The Pluripotent Stem Cell Conference 2022 took place on 20-25 April, co-hosted by the Institute of Zoology, Chinese Academy of Sciences and Beijing Institute for Stem Cell and Regenerative Medicine.
The conference aims to bring together leaders in the field to discuss the state of the art in human pluripotent stem cell (hPSC) manufacturing with emphasis on utility of new technologies for critical quality criteria, as well as training initiatives in biobanking and quality issues.
In response to COVID-19 restrictions, PSConf 2022 was held with hybrid online and offline participation, attracted more than 200 scientists from 21 countries to register and attend online. The local offline participants included representatives from the Ministry of Science and Technology of China, China Food and Drug Administration, China National Accreditation Service for Conformity Assessment, and scientists from the Institute of Zoology, CAS and Beijing Institute for Stem Cell and Regenerative Medicine. The representatives of drug regulatory authorities from the UK, France, Japan, Korea and other countries, also joined the conference through online meeting system.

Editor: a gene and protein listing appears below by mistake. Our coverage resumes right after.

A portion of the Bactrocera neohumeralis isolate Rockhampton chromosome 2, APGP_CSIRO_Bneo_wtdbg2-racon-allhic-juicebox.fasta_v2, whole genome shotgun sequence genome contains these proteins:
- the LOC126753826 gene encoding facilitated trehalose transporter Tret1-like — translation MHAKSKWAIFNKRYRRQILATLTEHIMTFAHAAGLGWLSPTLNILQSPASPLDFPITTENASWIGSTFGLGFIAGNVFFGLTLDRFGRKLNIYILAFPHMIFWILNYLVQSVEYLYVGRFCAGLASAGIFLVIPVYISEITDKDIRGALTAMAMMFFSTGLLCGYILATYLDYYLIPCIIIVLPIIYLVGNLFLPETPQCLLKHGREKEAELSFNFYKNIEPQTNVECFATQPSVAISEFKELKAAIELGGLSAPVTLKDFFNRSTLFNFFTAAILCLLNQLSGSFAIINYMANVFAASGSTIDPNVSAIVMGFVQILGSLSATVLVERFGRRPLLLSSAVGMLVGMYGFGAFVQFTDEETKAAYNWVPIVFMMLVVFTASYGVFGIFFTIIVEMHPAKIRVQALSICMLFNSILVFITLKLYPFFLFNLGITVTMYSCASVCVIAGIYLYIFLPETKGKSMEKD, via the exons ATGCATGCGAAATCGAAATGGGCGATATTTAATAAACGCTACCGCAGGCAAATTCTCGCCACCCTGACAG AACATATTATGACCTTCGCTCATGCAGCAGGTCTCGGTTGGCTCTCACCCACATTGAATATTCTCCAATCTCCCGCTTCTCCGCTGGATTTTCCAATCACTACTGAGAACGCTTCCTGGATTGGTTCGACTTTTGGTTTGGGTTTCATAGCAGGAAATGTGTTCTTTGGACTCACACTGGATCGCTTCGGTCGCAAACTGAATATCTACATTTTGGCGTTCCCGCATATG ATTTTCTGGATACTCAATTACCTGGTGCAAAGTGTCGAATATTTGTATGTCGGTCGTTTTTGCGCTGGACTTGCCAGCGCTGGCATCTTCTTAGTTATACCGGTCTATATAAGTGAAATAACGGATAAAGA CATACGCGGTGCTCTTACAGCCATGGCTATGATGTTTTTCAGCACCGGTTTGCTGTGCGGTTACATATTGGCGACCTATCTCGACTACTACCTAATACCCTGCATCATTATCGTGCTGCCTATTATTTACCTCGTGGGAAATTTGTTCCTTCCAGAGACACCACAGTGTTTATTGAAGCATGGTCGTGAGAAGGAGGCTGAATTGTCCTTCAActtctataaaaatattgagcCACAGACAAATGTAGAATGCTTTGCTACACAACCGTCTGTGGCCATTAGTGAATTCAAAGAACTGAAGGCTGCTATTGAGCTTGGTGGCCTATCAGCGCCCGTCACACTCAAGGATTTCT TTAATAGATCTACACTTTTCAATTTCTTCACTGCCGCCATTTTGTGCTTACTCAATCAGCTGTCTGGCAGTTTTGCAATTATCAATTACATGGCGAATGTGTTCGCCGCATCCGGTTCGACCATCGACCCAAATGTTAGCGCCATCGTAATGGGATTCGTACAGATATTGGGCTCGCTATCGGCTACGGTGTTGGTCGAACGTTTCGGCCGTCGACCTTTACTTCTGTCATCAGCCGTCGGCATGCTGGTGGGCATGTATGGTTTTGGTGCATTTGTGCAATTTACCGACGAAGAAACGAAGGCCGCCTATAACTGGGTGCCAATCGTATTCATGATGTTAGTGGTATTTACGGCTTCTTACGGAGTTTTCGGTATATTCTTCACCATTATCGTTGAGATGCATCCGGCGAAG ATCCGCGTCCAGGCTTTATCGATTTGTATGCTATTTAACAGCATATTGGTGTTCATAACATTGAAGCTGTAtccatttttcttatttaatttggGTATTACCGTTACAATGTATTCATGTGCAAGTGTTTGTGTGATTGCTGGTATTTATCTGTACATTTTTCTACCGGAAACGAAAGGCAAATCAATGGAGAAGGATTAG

The four-days programme included International Symposium on Development of hPSCs for clinical application, Bridging Session for International Stem Cell Organizations, an Asian Forum, Training Session and Panel Discussion. These presentations complemented by talks on single cell analysis and genetic stability, as well as quality and ethical issues in hPSC-derived organoids. In the Bridging Session, the participating organizations further discussed global efforts to facilitate stem cell standards development and priorities for the future.
At a point where stem cell research and clinical translation are moving towards high quality, we face many new challenges in terms of research ethics and regulation of policy. Promoting industrial synergy in stem cell research and clinical translation and deepening the construction of an innovation ecosystem, requires global scientists to make efforts in stem cell standards and ethics, especially in translation and processing practices. In this process, collaboration between scientists, manufacturers, data registries, and regulators is critical. All delegates agreed that it was important to promote international coordination in setting global standards and felt the urgent need for collaborative effort.
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